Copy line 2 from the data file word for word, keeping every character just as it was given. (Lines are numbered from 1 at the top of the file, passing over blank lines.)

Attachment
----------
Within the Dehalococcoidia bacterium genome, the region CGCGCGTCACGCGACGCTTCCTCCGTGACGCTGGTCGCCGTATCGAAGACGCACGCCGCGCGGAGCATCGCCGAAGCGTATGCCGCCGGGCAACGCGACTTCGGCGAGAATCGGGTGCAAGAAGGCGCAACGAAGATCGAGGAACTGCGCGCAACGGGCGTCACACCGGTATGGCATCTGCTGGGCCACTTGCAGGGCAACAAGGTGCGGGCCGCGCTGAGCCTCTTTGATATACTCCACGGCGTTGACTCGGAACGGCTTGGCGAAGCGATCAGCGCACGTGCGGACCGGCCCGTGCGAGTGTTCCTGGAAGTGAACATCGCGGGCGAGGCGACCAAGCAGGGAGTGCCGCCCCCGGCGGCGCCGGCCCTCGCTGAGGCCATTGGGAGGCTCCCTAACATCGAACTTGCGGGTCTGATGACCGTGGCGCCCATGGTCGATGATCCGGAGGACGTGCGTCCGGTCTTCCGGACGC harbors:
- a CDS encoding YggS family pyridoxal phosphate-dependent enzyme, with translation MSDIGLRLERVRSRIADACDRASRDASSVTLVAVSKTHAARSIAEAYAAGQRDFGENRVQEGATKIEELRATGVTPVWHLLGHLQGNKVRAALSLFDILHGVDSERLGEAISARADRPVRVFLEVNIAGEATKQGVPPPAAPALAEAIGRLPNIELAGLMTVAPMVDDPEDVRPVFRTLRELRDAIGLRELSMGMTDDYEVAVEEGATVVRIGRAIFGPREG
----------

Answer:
- a CDS encoding YggS family pyridoxal phosphate-dependent enzyme, with translation MSDIGLRLERVRSRIADACDRASRDASSVTLVAVSKTHAARSIAEAYAAGQRDFGENRVQEGATKIEELRATGVTPVWHLLGHLQGNKVRAALSLFDILHGVDSERLGEAISARADRPVRVFLEVNIAGEATKQGVPPPAAPALAEAIGRLPNIELAGLMTVAPMVDDPEDVRPVFRTLRELRDAIGLRELSMGMTDDYEVAVEEGATVVRIGRAIFGPREG